Curated by Angela Stief
“My world, for all its aggressiveness, is brimming with unconditional zest for life. My motif is clear: Nudity and femininity represent the utopia of a bio-botanical freedom – a freedom, which is immune to frustration and gradual repression, a freedom, which tolerates only the limits, it sets for itself.” Evelyne Axell
Evelyne Axell’s (1935 – 1972) work has reached cult status. Her work can be seen as one of the highlights of pop art – an art form, whose protagonists only gradually find recognition. Despite being on exhibition in renowned institutions such as Centre Pompidou in Paris, Tate Modern in London, Brooklyn Museum in New York and Kunsthalle Wien, Axell’s work is representative of an era whose potential is only recently being acknowledged.
In the late 60s and early 70s, the Belgian artist, who worked under the name Axell in order to obscure her gender, developed a subversive imagery that oscillates between female actionism and seduction and unfolds a protofeminist force. Strong women, like the first female astronaut Walentina Tereschkowa or the US activist Angela Davis, dominate the artist’s imagery. As hinted at in the exhibition title, Axell engages with both contemporary stereotypes of femininity as well as centuries old role ascriptions and correctively intervenes in persistent gender relations: reflecting on art history – such as Venus iconography, Leda with the Swan depictions and distinguished portraits like Leonardo da Vinci’s Mona Lisa – she subverts historically sedimented, male perceptions of femininity and renegotiates the socially constructed image of women as either ‘angel in the house’ or femme-fatale.
The duplication and repetition of the female nude and the reclaiming of the depicted body – as can be seen in the artist’s self-portraits – deconstruct the dominant rules of authorship: Axell switches sides and trades her role as muse for that of producer. In Le peintre (1971) she confidently inserts herself into a fictive genealogy of self-portraits, demonstrating a natural-seeming joy at making art. Axell’s view towards masculinity is a critical one. She shows men as voyeurs, depicts the male gender as symbolically reduced, and ironically pokes fun at macho behavior. The status symbol ‘car’, for instance, is a recurring theme in Axell’s work; one that she subjects to a symbolic reconfiguration: In Axell-ération (1965) a woman in red high-heels has her foot on the pedal and Changement de vitesse (1965) shows a woman’s naked calves enveloping the gearshift. In Auto-stop (1965), a work gesturing towards Diego Velázquez’s La Venus del Espejo, the artist scrutinizes the power dynamic inherent in the gaze.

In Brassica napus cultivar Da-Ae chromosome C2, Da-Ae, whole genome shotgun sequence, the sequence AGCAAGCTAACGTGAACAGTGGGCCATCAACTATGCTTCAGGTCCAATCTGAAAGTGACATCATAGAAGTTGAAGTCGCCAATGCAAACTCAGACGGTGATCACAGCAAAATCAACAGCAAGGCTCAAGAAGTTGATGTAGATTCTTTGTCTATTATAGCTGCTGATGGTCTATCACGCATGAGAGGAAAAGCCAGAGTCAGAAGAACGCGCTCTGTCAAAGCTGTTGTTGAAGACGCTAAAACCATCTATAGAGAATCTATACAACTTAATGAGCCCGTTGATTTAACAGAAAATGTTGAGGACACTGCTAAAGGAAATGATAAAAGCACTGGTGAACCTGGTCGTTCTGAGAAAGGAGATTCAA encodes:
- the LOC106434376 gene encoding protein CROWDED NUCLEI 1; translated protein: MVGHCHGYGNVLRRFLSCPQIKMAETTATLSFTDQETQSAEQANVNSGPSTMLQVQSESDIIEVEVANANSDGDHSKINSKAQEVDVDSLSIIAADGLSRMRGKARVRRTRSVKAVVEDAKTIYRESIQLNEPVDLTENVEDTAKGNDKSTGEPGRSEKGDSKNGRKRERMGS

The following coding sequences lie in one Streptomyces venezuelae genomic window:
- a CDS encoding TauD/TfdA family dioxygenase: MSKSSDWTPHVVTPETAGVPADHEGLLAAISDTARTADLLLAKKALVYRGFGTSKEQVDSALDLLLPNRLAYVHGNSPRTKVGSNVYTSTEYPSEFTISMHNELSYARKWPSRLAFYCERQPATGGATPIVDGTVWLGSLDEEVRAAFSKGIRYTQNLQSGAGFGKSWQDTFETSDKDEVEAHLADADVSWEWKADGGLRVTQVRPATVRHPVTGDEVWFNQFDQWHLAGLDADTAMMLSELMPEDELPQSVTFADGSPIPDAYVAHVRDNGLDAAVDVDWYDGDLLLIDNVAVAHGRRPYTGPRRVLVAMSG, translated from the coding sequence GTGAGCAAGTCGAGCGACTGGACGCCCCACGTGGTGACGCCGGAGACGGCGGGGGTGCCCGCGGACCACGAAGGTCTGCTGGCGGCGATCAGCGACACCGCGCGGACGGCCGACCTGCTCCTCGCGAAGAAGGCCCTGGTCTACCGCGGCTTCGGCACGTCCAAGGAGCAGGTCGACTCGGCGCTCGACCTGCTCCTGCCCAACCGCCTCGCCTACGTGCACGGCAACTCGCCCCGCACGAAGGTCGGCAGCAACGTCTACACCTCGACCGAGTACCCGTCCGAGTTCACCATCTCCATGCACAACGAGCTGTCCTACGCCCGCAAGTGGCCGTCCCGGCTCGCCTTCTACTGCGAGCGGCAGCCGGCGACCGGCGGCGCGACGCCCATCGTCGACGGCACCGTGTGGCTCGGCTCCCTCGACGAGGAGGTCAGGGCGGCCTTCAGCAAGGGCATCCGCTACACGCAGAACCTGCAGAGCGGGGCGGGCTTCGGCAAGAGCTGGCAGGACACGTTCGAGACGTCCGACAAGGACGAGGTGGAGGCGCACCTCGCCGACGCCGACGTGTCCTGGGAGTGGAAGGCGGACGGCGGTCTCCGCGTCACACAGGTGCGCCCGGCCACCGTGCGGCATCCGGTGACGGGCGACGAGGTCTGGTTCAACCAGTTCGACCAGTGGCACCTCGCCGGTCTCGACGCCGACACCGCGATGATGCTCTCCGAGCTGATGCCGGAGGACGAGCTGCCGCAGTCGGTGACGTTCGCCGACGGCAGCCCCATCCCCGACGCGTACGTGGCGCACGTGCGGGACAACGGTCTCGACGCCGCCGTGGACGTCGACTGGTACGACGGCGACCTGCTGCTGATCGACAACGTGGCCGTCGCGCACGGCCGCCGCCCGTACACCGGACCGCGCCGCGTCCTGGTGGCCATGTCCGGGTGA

Art, for Axell, evolved into a weapon of provocative self-empowerment, which she yielded against the objectification of women in post-war society. Her protofeminist imagery, which draws on pop’s depiction of reality as heavily mediatized and therefore ultimately constructed, seeks representation of women’s perspectives and female desire. At least until actual gender equality is achieved, Axell’s sensual impetus will remain culturally and politically relevant.
Evelyne Axell was born in 1935 in Namur, Belgium. She began her career as an actress, a TV moderator and a screen writer. Before relocating back to Belgium, she was working and living in Paris. In 1964 she decided to solely focus on making art. As a young artist, she had the privilege of studying under René Magritte for a year. After 1967, Axell began exploring new materials, experimenting with different kinds of synthetic resin and sculpting silhouettes and body fragments using transparent plastic sheets that she layered into reliefs and then painted or laquered. In her late work, she painted lush, rainbow-colored landscapes of yearning, in which people – complying with the ideals of the hippie era – are depicted indulging in acts of free love. Between 1964 and 1972, a time span of merely eight years, Axell created a comprehensive oeuvre that was shown in numerous exhibitions. Her life and career ended prematurely and abruptly when she died from a car accident in September 1972.
Axell’s work was shown in numerous solo and group exhibitions, among others at Centre Pompidou (Paris, France, in 2009), at Kunsthalle (Vienna, Austria, in 2010), at Kunstverein (Hamburg, Germany, in 2011), at Tate Liverpool (UK, in 2013), at Schirn Kunsthalle (Frankfurt, Germany, in 2013), at LENTOS Kunstmuseum (Linz, Austria, in 2013), at the Barbican Art Gallery (London, UK, in 2013), at the Dallas Museum of Modern Art (USA, in 2015), at Walker Art Center (Minneapolis, USA, in 2015), at the Philadelphia Museum of Art (USA, in 2016), at Tate Modern (London, UK), at the Warsaw Museum of Modern Art (Poland, in 2017) and at KIOSK Art Center (Ghent, Belgium, in 2017).
Her work is represented in the following public collections (selection): Tate Modern (London, UK), Centre Pompidou (Paris, France), Pinault Collection (Venice, Italy), Musées Royaux des Beaux-Arts (Brussels, Belgium), Museum of Modern Art (Sintra, Portugal), Musée d’Ixelles (Brussels, Belgium), Mu.ZEE – Kunstmuseum aan Zee (Ostend, Belgium), S.M.A.K. – Stedelijk Museum voor Actuele Kunst (Ghent, Belgium), ADAM – Art & Design Atomium Museum (Brussels, Belgium)Installation view König Galerie ST. AGNES, photo: Roman März